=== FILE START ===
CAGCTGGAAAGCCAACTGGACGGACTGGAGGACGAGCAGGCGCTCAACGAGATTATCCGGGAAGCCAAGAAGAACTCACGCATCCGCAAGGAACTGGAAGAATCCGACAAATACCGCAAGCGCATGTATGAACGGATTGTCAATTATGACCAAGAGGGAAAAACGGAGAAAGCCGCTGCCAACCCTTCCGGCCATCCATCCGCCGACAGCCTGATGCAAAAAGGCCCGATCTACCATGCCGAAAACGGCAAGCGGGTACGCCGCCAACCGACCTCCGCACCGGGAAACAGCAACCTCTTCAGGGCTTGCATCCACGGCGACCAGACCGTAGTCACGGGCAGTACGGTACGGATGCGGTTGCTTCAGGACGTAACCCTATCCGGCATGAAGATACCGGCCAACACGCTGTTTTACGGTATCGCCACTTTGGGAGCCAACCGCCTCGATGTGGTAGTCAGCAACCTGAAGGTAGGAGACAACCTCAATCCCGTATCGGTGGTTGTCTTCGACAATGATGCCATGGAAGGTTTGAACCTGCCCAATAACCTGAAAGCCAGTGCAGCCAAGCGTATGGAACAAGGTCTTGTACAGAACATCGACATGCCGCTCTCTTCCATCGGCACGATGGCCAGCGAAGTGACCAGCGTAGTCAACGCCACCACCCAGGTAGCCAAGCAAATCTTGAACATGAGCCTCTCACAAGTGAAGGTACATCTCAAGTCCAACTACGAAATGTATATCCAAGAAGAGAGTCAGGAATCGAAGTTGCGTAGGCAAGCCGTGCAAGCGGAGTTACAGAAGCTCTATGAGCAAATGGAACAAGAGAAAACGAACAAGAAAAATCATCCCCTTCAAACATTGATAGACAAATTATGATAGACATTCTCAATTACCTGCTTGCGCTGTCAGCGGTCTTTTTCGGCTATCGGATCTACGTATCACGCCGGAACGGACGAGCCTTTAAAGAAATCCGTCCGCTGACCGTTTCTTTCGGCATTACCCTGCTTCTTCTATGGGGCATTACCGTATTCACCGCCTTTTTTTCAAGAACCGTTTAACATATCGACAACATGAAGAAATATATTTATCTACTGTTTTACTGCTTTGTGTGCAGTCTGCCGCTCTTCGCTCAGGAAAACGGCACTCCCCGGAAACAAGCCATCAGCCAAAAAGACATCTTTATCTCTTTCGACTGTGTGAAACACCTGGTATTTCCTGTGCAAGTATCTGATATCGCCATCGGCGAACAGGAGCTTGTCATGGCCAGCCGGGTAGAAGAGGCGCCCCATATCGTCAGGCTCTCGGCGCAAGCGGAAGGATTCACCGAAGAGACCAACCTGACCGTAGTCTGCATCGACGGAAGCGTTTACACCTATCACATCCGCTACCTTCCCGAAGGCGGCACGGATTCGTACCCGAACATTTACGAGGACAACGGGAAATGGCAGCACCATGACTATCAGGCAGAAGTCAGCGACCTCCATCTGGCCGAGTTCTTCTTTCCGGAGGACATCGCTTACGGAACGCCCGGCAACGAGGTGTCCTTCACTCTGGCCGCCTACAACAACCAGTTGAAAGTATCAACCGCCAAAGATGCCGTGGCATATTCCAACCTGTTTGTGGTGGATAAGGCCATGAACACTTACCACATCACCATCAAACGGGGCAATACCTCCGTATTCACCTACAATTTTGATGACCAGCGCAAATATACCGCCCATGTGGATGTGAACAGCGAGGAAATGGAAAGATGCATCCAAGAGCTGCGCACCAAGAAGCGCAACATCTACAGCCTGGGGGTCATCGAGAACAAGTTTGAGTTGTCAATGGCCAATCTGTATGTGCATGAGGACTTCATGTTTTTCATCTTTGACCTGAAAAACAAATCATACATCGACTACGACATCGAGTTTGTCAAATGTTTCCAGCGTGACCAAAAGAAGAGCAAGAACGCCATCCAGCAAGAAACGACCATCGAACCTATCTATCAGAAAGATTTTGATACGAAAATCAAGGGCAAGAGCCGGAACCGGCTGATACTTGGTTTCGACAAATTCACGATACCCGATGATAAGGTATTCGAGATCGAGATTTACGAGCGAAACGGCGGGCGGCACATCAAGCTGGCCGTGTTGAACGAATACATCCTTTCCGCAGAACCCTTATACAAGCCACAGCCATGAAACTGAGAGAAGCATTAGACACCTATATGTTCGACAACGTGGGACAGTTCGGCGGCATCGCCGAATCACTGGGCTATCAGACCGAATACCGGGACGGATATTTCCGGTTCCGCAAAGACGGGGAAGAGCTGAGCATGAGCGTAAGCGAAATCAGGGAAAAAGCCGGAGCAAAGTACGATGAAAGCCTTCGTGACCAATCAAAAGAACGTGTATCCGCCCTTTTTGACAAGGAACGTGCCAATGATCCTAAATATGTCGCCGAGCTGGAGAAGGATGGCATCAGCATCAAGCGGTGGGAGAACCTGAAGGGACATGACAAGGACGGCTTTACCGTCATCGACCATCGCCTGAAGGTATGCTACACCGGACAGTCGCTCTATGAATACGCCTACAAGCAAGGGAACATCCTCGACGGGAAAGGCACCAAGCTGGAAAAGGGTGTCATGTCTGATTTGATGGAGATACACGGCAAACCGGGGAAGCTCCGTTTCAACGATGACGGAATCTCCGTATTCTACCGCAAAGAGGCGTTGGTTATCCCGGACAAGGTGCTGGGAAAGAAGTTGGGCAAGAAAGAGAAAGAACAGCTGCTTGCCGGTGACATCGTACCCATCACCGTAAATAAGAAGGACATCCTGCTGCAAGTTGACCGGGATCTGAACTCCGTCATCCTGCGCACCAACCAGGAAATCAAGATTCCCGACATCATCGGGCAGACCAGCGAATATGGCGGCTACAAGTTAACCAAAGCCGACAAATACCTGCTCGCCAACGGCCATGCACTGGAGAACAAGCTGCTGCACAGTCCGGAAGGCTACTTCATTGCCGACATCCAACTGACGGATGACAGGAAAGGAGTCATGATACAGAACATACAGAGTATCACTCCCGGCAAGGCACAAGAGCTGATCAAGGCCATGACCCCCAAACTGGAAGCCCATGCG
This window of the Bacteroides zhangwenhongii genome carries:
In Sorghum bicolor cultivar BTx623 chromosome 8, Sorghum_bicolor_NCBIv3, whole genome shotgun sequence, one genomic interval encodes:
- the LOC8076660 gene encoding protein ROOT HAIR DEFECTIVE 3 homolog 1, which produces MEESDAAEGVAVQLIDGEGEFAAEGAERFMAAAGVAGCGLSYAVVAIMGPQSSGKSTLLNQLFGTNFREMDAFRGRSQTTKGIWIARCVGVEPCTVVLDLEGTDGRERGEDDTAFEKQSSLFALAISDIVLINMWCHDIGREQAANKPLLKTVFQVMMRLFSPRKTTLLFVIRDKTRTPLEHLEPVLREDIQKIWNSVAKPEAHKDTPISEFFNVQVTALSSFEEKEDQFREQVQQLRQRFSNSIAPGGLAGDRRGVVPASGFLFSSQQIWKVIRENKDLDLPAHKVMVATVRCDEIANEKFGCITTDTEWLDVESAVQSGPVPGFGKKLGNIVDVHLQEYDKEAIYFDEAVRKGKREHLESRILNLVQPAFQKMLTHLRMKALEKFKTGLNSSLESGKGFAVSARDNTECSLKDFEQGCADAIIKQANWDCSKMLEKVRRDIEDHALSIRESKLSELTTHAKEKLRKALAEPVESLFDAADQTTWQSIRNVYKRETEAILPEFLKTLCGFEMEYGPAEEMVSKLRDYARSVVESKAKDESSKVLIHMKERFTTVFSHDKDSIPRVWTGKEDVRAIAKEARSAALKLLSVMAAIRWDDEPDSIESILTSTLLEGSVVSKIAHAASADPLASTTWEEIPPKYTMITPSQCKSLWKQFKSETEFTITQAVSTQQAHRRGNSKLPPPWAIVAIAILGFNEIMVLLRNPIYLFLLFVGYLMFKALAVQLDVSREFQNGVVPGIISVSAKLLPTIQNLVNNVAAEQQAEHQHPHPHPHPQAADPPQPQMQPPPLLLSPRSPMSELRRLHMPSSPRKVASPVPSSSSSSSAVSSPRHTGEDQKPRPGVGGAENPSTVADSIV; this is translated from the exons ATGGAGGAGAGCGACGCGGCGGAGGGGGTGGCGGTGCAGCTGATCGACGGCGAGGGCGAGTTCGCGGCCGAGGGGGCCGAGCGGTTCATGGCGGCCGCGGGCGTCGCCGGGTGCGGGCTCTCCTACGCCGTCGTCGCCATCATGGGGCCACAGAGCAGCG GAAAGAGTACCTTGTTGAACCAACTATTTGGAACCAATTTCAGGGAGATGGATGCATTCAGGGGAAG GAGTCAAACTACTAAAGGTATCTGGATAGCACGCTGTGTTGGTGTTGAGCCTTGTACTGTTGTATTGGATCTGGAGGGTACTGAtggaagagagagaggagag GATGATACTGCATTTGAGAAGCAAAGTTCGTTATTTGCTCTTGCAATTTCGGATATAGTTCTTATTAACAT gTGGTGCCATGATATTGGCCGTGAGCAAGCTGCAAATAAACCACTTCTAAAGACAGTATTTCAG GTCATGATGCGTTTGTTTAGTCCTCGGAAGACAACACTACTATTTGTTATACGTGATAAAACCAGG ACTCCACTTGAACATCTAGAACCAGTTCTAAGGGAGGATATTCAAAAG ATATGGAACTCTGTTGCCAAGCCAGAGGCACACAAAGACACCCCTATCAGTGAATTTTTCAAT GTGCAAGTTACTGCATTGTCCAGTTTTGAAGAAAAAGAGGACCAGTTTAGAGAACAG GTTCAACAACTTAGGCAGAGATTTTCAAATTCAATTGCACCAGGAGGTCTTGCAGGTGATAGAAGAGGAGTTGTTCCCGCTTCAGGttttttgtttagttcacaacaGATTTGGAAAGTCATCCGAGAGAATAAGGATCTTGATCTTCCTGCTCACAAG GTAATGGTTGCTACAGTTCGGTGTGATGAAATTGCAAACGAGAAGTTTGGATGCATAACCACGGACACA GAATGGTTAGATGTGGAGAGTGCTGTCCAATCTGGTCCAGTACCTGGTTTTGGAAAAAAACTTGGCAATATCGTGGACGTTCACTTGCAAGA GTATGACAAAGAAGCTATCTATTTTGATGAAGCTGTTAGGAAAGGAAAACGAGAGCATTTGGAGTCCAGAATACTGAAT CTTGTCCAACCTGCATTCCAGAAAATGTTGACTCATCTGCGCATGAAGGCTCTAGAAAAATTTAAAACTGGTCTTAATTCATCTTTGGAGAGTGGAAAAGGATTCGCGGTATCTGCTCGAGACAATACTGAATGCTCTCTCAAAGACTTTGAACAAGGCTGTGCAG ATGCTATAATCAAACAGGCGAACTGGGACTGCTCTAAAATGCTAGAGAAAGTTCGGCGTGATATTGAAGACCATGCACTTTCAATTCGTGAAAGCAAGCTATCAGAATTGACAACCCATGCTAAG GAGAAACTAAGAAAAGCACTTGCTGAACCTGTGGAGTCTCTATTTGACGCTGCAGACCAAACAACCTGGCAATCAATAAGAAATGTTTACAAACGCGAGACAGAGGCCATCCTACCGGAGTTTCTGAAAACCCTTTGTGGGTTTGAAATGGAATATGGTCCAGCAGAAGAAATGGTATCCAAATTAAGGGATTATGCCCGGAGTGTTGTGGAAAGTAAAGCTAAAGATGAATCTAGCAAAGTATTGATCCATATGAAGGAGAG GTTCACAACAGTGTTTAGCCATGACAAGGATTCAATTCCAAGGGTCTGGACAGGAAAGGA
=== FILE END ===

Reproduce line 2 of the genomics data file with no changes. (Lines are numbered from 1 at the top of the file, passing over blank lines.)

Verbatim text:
This window of the Bacteroides zhangwenhongii genome carries: